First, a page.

It’s funny how life has a way of making us humble sometimes isn’t it?
Having said that, it was only a few years ago when Australian, Lleyton Hewitt and American, Andy Roddick were being hailed as tennis’ future and a pair who were expected to produce one of their sport’s greatest rivalries. Roddick, has won a grand total of one Grand Slam in his career and Hewitt has been almost as disappointing, with only two in his trophy case. Even worse, both players have been surpassed by Roger Federer and Rafael Nadal, the world’s number one and two players respectively.
At any rate, this article isn’t about both Hewitt and Roddick, it’s all about Hewitt, whom I must say, is generally described as a first-class jerk.
Hewitt is a two-time Grand Slam champion, having won the 2001 U.S. Open and 2002 Wimbledon men’s single’s titles. He is also known, unfortunately, for his verbally abusive language on the court as well as with media members off the court. Hewitt has also been fined on numerous occasions for not attending press conferences.
Born in Adelaide, South Australia, Hewitt became one of the youngest winners of an (ATP) tournament when, as an almost unknown youngster, he won the 1998 Adelaide International, defeating Andre Agassi in the semifinals. Over the next two years Hewitt quickly progressed up the world rankings and eventually became the youngest person in the history of tennis to be ranked number one (20 years old).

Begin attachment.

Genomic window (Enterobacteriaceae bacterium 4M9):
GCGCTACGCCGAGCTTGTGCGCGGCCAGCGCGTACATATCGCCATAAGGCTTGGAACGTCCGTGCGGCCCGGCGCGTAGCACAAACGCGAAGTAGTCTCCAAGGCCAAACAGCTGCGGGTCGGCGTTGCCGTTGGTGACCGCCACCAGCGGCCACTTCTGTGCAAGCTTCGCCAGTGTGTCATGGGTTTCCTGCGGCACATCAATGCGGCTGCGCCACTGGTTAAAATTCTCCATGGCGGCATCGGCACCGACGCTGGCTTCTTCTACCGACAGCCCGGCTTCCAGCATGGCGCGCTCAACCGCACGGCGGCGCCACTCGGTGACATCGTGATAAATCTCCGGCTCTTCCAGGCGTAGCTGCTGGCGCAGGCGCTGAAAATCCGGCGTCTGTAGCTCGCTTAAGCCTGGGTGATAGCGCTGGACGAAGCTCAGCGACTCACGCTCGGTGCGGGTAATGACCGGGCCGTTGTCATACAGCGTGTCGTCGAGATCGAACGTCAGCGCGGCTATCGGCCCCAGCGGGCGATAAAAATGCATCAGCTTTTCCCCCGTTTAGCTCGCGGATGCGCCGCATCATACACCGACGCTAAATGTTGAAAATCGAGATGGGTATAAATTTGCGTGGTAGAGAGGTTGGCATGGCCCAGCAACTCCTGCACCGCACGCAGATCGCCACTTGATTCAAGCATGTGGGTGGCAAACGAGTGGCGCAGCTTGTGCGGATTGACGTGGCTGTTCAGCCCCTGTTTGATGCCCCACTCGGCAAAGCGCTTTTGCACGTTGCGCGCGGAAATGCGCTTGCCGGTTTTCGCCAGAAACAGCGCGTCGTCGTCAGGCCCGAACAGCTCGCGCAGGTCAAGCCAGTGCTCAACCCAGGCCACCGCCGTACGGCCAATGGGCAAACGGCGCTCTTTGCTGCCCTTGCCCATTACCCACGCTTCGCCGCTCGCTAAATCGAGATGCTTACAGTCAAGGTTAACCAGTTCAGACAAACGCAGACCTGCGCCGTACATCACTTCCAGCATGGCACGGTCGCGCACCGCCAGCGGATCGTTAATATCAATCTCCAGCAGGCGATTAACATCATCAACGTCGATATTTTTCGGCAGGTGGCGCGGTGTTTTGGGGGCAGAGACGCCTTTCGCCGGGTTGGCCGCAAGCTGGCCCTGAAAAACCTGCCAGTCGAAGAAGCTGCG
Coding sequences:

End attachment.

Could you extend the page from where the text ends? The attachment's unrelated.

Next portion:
In January, 2000 while competing in a home town event, he played against a fellow townsman. Upset after being heckled by members of the crowd when he disputed a line call, Hewitt claimed that he could not believe some people in the crowd were cheering for his opponent against him.
“It’s weird, but I think that’s just the stupidity of the Australian public; you always knock the better players,” Hewitt said. A month later the readers of Australian sports magazine, Inside Sport, rated Hewitt Australia’s least admired sports person. Hewitt’s first grand slam tournament win was at the US Open in 2001, where he defeated then-four time champion Pete Sampras in straight sets. The US Open was also the site of one of Hewitt’s biggest controversies.
In a five set match with James Blake, an African-American, Hewitt complained to umpire Andres Egli and asked for a black linesman to be removed after being called for two foot-faults in the third set.
“Look at him,” Hewitt said, gesturing at the linesman. “Look at him and you tell me what the similarity is.” Some witnesses, including Blake, had suggested that the “similarity” referred to the color shared by Blake and the linesman. Hewitt was asked about the incident after the match and vehemently denied that the remark was racist.
Hewitt claimed he had merely pointed out that the same linesman had foot-faulted him on both occasions, while other officials had made no such calls. The umpire also inferred no racial overtones to Hewitt’s complaint.
Hewitt followed his U.S. Open win with a victory at Wimbledon in 2002 defeating David Nalbandian, showing the world that though the tournament had tended to be dominated by serve-and-volleyers, a baseliner like Hewitt could still triumph on grass. He became the first baseliner to win the tournament since Andre Agassi did it ten years earlier.